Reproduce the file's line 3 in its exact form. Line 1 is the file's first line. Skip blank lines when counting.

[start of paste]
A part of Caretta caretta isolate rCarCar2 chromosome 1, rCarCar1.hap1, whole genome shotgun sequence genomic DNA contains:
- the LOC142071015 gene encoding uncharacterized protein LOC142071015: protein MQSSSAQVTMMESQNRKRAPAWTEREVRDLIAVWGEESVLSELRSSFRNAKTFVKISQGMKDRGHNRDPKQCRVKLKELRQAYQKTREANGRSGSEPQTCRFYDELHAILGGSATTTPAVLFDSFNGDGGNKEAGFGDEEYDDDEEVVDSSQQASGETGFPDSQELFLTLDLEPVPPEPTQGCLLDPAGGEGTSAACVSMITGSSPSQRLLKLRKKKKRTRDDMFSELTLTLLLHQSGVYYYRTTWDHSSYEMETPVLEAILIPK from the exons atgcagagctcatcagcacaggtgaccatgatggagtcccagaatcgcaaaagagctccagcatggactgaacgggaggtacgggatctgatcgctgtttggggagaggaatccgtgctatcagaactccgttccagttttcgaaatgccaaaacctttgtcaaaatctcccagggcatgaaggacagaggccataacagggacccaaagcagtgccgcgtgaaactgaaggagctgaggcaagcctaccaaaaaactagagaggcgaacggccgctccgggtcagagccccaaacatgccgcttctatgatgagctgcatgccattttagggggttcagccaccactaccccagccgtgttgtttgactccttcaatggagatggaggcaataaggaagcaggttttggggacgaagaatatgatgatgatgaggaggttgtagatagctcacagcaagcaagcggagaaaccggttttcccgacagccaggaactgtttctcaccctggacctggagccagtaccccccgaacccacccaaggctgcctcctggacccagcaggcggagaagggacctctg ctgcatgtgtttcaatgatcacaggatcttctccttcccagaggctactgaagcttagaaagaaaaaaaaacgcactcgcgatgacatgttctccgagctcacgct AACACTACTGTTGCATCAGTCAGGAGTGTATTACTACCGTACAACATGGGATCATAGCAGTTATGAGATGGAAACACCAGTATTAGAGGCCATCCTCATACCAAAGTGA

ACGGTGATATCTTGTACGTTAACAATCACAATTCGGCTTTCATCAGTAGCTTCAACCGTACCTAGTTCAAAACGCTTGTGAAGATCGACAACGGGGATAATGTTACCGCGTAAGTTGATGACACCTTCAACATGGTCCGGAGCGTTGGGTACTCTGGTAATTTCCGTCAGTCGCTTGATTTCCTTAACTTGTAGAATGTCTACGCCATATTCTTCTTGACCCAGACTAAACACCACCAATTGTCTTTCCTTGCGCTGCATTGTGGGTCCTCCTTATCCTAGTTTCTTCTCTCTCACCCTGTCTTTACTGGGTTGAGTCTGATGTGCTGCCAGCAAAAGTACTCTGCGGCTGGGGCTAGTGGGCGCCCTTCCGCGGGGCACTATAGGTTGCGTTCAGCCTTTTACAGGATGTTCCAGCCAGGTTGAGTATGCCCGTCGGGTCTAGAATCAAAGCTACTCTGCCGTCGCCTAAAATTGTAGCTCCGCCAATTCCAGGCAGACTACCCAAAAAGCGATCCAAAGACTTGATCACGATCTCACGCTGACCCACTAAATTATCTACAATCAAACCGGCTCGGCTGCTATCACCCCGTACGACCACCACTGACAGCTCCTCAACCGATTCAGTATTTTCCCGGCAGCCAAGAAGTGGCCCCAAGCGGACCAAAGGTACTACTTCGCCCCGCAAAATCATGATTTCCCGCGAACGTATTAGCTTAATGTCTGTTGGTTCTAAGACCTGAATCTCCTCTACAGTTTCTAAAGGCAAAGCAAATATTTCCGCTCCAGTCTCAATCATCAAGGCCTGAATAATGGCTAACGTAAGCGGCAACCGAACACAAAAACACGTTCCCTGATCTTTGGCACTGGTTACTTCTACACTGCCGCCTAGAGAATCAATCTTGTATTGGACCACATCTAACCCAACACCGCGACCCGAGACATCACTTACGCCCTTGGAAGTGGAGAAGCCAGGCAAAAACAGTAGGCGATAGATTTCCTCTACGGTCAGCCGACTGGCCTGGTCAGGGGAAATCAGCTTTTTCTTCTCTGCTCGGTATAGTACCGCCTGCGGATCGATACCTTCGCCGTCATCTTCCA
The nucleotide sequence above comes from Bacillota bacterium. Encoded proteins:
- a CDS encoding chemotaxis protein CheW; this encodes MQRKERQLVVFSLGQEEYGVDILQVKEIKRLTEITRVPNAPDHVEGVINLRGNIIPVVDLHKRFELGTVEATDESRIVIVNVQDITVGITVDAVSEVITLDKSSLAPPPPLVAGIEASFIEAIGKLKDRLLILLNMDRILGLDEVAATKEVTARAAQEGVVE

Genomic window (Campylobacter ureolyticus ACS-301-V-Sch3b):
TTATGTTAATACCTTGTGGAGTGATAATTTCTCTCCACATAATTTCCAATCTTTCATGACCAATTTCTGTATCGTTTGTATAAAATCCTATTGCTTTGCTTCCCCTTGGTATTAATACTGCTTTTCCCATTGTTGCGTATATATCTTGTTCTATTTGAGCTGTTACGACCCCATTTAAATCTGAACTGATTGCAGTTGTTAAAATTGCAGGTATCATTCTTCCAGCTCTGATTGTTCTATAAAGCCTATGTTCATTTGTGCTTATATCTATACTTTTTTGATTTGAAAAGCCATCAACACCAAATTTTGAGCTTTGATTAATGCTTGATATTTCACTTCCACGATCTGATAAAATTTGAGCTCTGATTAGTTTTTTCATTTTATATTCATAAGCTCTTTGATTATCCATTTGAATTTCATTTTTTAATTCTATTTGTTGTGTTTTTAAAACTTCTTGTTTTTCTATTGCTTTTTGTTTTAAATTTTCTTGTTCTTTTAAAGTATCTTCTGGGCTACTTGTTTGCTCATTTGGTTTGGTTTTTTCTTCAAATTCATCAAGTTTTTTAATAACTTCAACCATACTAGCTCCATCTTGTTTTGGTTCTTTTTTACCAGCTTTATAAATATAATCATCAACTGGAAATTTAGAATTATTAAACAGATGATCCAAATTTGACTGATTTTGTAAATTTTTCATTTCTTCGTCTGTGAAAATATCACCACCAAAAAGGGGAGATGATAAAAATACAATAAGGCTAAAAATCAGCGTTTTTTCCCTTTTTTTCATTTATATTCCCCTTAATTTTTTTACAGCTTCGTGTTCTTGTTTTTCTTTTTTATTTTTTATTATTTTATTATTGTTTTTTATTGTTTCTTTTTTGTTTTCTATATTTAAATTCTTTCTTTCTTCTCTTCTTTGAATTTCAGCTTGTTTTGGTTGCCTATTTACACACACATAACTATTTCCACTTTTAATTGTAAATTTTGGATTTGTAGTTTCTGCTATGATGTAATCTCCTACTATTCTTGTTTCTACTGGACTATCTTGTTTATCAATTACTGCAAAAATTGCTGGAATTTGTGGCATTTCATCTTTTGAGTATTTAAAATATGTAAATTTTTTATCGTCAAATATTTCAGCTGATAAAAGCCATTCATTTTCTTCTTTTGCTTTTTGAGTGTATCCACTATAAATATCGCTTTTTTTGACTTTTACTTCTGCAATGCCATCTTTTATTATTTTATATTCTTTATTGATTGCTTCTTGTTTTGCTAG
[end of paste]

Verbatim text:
ACGGTGATATCTTGTACGTTAACAATCACAATTCGGCTTTCATCAGTAGCTTCAACCGTACCTAGTTCAAAACGCTTGTGAAGATCGACAACGGGGATAATGTTACCGCGTAAGTTGATGACACCTTCAACATGGTCCGGAGCGTTGGGTACTCTGGTAATTTCCGTCAGTCGCTTGATTTCCTTAACTTGTAGAATGTCTACGCCATATTCTTCTTGACCCAGACTAAACACCACCAATTGTCTTTCCTTGCGCTGCATTGTGGGTCCTCCTTATCCTAGTTTCTTCTCTCTCACCCTGTCTTTACTGGGTTGAGTCTGATGTGCTGCCAGCAAAAGTACTCTGCGGCTGGGGCTAGTGGGCGCCCTTCCGCGGGGCACTATAGGTTGCGTTCAGCCTTTTACAGGATGTTCCAGCCAGGTTGAGTATGCCCGTCGGGTCTAGAATCAAAGCTACTCTGCCGTCGCCTAAAATTGTAGCTCCGCCAATTCCAGGCAGACTACCCAAAAAGCGATCCAAAGACTTGATCACGATCTCACGCTGACCCACTAAATTATCTACAATCAAACCGGCTCGGCTGCTATCACCCCGTACGACCACCACTGACAGCTCCTCAACCGATTCAGTATTTTCCCGGCAGCCAAGAAGTGGCCCCAAGCGGACCAAAGGTACTACTTCGCCCCGCAAAATCATGATTTCCCGCGAACGTATTAGCTTAATGTCTGTTGGTTCTAAGACCTGAATCTCCTCTACAGTTTCTAAAGGCAAAGCAAATATTTCCGCTCCAGTCTCAATCATCAAGGCCTGAATAATGGCTAACGTAAGCGGCAACCGAACACAAAAACACGTTCCCTGATCTTTGGCACTGGTTACTTCTACACTGCCGCCTAGAGAATCAATCTTGTATTGGACCACATCTAACCCAACACCGCGACCCGAGACATCACTTACGCCCTTGGAAGTGGAGAAGCCAGGCAAAAACAGTAGGCGATAGATTTCCTCTACGGTCAGCCGACTGGCCTGGTCAGGGGAAATCAGCTTTTTCTTCTCTGCTCGGTATAGTACCGCCTGCGGATCGATACCTTCGCCGTCATCTTCCA